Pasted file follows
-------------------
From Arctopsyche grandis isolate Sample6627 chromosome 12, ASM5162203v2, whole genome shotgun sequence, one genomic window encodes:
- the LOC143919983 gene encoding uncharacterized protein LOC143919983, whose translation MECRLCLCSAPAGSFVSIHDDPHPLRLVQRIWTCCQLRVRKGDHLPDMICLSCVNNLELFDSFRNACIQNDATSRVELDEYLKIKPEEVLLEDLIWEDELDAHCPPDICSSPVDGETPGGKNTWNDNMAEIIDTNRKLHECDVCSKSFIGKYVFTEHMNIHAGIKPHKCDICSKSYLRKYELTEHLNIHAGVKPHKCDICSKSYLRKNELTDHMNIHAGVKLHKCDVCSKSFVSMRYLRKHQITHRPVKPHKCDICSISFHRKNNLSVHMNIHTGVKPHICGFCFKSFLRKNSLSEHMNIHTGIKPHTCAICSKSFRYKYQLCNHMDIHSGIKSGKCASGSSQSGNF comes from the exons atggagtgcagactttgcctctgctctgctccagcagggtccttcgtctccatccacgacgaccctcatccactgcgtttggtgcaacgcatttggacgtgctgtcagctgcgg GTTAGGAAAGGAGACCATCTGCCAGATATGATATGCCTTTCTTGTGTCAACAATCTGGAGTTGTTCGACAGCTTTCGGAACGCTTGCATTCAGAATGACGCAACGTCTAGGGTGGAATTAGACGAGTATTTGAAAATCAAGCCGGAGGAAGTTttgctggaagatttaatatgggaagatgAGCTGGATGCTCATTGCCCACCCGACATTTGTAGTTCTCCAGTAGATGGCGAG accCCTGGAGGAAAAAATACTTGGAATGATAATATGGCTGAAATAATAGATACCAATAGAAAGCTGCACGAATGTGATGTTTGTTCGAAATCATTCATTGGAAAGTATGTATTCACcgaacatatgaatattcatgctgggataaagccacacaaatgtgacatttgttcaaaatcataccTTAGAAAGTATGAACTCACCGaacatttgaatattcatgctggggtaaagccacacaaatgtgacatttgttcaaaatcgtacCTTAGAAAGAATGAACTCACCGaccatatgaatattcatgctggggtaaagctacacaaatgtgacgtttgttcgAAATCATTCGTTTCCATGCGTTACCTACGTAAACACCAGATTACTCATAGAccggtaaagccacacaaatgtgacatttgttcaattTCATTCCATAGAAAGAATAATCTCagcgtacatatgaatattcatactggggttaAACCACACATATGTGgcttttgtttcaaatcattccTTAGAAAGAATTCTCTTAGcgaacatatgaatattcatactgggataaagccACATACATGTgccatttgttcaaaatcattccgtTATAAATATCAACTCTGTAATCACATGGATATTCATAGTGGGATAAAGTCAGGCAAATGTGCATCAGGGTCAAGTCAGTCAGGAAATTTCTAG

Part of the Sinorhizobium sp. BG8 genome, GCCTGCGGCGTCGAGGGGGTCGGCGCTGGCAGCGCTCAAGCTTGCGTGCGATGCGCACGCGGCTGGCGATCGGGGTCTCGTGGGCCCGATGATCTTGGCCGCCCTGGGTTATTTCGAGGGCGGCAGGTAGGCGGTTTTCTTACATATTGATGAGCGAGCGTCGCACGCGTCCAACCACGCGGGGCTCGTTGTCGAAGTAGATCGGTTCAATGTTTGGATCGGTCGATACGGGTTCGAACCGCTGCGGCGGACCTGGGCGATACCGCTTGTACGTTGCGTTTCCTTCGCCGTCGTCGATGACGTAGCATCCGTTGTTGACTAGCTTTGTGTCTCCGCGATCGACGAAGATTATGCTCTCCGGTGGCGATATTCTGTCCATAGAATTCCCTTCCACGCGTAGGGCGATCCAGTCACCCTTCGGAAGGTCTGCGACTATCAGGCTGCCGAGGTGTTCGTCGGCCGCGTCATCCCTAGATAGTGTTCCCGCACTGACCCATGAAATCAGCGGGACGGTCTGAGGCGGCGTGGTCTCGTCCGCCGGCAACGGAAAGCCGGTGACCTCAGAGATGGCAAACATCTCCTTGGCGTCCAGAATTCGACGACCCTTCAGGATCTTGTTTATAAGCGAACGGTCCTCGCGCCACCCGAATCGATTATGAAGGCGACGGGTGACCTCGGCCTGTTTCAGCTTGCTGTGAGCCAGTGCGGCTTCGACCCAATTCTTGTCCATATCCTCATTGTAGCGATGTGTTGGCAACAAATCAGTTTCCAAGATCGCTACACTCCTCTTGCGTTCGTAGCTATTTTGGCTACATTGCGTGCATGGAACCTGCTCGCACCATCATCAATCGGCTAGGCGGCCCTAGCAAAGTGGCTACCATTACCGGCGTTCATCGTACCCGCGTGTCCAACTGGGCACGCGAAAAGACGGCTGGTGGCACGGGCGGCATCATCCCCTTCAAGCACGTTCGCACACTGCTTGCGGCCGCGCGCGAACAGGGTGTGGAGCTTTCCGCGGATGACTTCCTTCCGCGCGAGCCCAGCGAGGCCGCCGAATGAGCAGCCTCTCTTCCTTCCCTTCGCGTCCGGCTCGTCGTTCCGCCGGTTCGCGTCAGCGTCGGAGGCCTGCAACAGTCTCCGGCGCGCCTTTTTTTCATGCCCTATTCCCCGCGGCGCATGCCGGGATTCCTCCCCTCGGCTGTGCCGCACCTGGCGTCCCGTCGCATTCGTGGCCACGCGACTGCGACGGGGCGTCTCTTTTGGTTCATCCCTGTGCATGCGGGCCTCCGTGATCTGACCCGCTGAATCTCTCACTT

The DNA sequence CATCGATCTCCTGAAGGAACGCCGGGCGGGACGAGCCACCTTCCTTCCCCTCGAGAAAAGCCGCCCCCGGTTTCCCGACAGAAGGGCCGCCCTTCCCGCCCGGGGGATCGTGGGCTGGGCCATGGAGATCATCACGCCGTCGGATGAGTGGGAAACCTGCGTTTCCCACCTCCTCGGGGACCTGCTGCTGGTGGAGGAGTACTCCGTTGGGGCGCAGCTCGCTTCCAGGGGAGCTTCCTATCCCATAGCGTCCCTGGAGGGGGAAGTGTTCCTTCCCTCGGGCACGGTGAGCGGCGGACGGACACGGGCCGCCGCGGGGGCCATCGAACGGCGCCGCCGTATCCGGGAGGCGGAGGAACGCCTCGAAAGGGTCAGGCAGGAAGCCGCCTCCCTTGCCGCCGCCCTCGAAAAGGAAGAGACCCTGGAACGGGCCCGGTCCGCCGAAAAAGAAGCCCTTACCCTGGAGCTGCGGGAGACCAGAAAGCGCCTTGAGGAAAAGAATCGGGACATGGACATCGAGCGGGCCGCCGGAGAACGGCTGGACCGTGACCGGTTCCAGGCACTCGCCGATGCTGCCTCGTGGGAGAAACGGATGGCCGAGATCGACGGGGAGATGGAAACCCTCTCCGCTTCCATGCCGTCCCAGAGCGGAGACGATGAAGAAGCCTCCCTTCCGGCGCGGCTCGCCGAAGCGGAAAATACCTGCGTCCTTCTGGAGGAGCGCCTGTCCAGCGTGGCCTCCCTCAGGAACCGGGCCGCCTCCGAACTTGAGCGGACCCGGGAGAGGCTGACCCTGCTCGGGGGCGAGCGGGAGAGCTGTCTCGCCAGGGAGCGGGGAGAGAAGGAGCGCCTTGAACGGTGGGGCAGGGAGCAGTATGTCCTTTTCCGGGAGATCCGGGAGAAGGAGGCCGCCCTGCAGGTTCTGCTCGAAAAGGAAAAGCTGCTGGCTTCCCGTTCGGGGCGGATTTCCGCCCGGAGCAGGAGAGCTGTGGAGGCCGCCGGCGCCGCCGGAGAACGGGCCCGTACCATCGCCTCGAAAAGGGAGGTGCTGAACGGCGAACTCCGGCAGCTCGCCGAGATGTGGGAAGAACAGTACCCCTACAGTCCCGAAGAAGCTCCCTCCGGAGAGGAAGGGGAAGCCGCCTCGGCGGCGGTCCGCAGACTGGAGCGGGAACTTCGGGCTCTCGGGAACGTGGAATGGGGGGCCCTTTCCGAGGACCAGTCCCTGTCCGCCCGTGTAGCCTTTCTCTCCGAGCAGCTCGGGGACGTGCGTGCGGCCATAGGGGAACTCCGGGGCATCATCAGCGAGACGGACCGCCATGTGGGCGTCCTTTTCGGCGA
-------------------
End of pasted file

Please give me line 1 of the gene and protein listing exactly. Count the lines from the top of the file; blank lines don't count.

From Arctopsyche grandis isolate Sample6627 chromosome 12, ASM5162203v2, whole genome shotgun sequence, one genomic window encodes: